We work to play right?

My biggest form of entertainment in North Dakota is walking the prairies of North Dakota hunting and fishing.  Nothing else even comes close.  I've been lucky enough to establish some great relationships with landowners over the years in our great state, that has given me access to some incredible fishing and hunting.

Still even with my connections, the thought of new trespass laws got me as nervous as a cat in a room full of rocking chairs.  I've never had a problem knocking on doors and asking permission.  I remember I knocked on a door one time near the town of Oakes, North Dakota.  The landowner must have had some bad interactions with hunters, because he took the time to dig a grave, and post a sign near it that read, "Here lies the last person who asked for permission to hunt."  Despite that warning, I still rang the doorbell.

My biggest fear over access has always been those "out of the way" honey holes that nobody else seems to know about.

The land that is never posted year after year.  You try to find the landowner and often times you can't.  The owner lives out of state or someplace far away in state.  You also run into landowners who don't post their land because they simply don't want to be bothered.  I can't tell you how many times I've been scolded for asking for permission on non posted land.  They say things like, "It's not posted for a reason, why are you bothering me?"  If they had automatically posted the entire state, than those spots would not be accessible anymore, unless you could get ahold of somebody.

Well, it's not a perfect situation.  I'm sure there will be some bugs to work out, but electronic posting in North Dakota still keeps open those out of the way money spots you might have.  Electronic posting in North Dakota is set to begin August 1st, and as you can see by this map, many landowners have taken to this technology.  (The brown square boxes with an x represents electronically posted land.)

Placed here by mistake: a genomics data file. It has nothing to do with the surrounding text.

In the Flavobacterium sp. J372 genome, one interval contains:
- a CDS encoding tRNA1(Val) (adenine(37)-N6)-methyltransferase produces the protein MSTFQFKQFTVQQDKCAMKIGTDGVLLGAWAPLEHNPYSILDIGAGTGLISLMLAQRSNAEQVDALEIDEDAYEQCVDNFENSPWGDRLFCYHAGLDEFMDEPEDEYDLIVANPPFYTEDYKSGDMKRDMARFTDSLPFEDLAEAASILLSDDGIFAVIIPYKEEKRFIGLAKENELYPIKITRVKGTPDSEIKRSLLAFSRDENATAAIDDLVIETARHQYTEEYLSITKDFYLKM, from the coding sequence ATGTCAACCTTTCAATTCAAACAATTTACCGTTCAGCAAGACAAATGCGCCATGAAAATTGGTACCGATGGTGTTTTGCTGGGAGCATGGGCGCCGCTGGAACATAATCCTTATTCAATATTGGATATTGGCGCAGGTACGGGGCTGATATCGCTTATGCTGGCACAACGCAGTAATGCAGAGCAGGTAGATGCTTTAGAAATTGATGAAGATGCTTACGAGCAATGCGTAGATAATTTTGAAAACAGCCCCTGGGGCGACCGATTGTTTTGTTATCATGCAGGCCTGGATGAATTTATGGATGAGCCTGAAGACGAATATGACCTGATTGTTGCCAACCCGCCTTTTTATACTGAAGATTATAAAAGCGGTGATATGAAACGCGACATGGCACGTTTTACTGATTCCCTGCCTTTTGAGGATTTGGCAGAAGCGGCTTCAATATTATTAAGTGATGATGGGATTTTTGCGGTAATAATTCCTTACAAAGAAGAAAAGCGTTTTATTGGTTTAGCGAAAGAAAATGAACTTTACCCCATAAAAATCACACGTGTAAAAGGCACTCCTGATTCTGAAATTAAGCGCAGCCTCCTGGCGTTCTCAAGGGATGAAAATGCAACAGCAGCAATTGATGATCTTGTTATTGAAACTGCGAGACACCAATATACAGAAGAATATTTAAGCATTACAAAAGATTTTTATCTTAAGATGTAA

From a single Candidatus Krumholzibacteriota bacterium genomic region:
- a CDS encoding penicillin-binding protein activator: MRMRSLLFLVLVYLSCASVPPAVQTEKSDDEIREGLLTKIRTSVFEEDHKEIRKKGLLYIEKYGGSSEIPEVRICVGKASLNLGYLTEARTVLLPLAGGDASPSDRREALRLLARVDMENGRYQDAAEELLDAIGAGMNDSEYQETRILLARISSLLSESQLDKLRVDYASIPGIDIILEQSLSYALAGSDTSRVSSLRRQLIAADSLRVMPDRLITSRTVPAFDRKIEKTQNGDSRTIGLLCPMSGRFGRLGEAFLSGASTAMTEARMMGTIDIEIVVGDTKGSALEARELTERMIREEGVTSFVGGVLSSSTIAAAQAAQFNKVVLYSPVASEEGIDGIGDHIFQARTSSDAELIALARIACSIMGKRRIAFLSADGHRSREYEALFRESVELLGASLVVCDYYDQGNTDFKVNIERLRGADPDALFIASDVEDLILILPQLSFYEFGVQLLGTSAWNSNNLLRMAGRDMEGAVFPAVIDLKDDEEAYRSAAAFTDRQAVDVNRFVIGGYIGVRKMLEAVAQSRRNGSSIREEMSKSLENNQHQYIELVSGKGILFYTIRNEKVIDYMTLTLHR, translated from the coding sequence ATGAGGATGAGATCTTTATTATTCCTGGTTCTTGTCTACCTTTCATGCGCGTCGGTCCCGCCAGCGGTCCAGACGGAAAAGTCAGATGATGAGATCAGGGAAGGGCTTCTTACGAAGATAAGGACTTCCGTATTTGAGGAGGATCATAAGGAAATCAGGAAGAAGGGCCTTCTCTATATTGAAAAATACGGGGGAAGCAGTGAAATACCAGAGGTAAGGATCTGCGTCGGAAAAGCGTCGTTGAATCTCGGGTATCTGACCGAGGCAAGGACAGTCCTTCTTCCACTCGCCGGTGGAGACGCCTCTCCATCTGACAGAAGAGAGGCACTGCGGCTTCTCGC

North Dakota Game & Fish-Screenshot

According to the Bismarck Tribune, over 7,000 landowners have posted their land electronically in the state.  That works out to millions of acres that are now posted.  I took an electronic posting test drive on the North Dakota Game & Fish website recently.  There's two free apps you can download to see what land is posted.  See those HERE.  You can also use the Game & Fish online plots map (which I really like) that will also show you what land is posted electronically.  You'll also get a name of who owns the land.  Conveniently, a few landowners have also included their phone numbers.

One thing to keep in mind, that a physical posted sign supersedes anything else.

So, if the land is not posted electronically, but has a "no hunting" sign on the property, it's posted.  You must seek permission to gain access.

It should be interesting to see how electronic posting shakes out.  North Dakota is believed to be the first state in the country to try it.  The whole country will be watching.


 

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